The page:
You said, ‘We are the Main Contractor engaged with the construction of a $650 million (project sum) commercial project in town. Due to a number of unforeseen circumstances, the project is now delayed and we are concerned about many issues including our need to submit a proper “Extension of Time” (EOT) claim and possibly a claim for “Loss and Expense” (LAE).
You need to bear in mind that in every Construction Project, though being a chance to make huge profits, it could also end up a tragedy to suffer huge losses; and the aforesaid effects would obviously be amplified as the project sum becomes larger, as the Liquidated Damages to be payable by the Contractor for any delay would be amplified also.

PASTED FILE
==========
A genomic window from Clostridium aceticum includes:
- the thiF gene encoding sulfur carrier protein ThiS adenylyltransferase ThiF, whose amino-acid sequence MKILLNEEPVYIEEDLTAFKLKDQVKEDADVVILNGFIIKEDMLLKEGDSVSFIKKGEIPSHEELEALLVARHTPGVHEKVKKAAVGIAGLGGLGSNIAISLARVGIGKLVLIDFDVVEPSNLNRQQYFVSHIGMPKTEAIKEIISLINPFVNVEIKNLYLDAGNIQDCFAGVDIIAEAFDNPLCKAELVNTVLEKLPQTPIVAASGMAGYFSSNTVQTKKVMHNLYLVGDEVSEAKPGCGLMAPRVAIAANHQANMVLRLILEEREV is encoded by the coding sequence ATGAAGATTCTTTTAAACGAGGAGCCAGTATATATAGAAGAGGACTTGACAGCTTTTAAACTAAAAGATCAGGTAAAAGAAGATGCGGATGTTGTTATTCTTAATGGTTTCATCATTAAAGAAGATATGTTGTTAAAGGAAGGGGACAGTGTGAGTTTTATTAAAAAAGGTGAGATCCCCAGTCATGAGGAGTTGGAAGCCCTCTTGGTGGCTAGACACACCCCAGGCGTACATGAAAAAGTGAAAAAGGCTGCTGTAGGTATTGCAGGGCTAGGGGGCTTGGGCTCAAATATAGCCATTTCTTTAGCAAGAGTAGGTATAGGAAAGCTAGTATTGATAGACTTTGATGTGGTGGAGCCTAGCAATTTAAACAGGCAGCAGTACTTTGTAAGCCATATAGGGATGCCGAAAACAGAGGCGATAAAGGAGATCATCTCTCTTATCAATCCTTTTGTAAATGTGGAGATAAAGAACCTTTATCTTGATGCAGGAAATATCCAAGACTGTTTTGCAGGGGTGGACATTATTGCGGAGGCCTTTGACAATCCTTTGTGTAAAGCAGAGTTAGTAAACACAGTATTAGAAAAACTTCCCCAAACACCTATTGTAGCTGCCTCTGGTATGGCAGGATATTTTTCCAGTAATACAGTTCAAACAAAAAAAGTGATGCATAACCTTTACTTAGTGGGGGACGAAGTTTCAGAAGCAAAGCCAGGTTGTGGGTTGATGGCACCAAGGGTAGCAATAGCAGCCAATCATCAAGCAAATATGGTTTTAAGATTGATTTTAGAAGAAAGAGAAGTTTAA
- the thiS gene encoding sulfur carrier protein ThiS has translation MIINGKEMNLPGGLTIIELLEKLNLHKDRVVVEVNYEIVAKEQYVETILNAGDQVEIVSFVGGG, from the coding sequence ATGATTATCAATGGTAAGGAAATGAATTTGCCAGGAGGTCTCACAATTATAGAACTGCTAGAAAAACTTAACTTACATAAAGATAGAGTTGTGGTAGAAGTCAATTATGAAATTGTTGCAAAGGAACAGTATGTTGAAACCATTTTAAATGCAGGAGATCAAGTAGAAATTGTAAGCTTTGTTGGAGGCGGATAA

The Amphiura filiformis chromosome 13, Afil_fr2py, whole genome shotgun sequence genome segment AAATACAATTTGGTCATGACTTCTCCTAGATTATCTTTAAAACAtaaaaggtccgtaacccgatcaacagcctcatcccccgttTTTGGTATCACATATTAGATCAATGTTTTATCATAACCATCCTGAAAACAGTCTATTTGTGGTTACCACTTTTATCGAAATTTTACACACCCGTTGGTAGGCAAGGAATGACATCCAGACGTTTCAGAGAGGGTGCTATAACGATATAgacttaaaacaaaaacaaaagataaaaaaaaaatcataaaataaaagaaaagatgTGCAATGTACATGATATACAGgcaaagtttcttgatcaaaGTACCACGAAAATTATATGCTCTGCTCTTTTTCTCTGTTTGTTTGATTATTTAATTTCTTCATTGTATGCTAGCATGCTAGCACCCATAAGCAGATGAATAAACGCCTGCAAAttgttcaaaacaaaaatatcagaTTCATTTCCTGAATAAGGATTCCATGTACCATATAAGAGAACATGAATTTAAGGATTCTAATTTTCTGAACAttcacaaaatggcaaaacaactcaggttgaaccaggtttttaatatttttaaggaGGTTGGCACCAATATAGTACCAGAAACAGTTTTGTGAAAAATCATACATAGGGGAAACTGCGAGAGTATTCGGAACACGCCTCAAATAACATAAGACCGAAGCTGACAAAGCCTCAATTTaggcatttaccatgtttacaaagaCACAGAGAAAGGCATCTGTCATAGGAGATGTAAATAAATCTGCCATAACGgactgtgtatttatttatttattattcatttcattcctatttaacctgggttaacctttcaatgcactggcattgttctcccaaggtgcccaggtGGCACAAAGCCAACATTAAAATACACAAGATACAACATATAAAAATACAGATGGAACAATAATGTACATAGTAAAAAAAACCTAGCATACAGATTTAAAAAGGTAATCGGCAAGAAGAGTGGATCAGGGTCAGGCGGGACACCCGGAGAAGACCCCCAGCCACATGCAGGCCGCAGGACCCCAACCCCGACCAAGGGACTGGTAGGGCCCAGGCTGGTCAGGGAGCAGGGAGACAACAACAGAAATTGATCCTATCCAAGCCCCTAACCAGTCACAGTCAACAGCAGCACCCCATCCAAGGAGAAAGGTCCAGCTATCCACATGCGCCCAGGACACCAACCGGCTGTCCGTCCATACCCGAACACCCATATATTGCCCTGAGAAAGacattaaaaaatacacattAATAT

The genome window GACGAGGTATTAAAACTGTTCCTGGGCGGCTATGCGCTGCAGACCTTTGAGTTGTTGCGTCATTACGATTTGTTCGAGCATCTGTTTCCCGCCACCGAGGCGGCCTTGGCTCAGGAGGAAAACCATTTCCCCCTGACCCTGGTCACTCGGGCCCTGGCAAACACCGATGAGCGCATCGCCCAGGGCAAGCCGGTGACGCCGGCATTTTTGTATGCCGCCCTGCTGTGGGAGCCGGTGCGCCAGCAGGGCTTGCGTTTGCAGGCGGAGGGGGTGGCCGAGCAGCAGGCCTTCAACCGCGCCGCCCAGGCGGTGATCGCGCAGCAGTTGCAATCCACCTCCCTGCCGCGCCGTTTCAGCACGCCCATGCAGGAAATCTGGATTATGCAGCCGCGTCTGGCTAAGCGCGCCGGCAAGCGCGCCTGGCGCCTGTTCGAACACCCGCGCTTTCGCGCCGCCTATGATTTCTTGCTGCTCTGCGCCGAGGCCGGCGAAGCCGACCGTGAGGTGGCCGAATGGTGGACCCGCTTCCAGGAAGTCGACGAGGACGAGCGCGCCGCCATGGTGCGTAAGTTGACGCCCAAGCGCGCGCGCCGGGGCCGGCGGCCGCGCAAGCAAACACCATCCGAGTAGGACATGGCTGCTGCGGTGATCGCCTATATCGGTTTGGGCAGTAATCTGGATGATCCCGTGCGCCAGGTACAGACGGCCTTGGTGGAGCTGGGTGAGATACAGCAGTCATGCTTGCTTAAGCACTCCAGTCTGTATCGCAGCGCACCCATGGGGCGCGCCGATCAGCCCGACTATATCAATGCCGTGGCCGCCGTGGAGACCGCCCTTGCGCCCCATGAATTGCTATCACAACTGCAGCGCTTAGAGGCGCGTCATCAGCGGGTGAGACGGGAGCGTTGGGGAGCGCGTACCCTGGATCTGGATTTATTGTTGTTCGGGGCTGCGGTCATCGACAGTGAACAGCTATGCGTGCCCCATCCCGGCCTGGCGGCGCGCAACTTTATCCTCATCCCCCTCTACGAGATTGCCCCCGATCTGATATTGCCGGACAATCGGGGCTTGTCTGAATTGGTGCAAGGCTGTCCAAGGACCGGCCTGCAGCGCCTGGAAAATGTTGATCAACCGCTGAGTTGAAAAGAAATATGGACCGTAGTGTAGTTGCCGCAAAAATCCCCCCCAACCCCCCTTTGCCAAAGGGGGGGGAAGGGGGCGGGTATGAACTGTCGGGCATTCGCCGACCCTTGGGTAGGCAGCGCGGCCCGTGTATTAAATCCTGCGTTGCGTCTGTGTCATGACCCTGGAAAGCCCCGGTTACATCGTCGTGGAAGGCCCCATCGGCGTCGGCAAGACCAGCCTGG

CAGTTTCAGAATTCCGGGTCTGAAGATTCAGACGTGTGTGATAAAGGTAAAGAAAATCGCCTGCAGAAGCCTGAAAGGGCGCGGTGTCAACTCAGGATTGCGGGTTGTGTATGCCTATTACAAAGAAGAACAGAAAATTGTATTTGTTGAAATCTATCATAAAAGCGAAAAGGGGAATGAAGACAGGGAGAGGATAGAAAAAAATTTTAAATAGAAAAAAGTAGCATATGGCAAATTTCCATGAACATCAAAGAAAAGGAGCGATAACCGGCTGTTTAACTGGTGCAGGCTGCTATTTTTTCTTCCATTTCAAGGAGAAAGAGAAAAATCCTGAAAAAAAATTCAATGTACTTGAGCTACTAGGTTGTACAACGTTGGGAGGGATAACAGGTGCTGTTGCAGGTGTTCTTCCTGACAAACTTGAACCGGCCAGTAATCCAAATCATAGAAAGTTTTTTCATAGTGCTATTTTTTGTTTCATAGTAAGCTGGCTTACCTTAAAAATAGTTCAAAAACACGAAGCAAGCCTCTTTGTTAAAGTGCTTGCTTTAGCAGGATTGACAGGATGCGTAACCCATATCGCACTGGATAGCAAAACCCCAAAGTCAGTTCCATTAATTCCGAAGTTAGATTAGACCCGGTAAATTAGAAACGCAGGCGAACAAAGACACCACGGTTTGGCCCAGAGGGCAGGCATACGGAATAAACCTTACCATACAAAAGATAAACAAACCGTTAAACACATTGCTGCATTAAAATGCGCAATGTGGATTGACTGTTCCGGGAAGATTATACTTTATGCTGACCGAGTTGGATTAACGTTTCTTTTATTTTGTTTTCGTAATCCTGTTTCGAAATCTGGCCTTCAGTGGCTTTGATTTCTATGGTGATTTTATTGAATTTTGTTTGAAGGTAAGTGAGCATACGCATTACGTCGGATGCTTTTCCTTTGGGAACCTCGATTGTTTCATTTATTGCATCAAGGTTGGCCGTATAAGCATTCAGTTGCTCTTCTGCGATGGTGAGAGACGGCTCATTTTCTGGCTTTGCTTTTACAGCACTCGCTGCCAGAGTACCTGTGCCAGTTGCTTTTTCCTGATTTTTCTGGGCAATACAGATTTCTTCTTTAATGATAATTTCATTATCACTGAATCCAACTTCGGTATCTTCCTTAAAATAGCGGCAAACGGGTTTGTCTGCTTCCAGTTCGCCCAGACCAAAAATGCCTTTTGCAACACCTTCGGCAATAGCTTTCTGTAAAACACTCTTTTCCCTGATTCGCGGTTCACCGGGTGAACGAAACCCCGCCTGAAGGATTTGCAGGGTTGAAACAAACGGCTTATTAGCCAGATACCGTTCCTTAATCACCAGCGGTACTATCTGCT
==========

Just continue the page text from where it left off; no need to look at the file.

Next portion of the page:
Based on our experience with projects of Project Sum $650 million, the Liquidated Damage to be imposed on the Main Contractor under the Main Contract is normally in the range of $380,000.00 - $500,000.00 per day. As these would reflect the Loss of the Employer when such project is being delayed, as 3rd parties such as tenants / unit owners would be claiming against him in turn and it is not difficult for Employer to justify the loss amount or damage that he would suffer.
You need to know that for such a huge project (or even for other smaller projects), it is common for Employers to insert other Terms and Conditions to ensure that the Main Contractor would share the burden in the event of any delay. Thus the Main Contract could be drafted in such a way that effectively, the Main Contractor would bear the burden of some of the possible delays by the Employer or his Consultants; of course, the wording of such contract could be drafted in many forms and it would be too much for us to discuss here.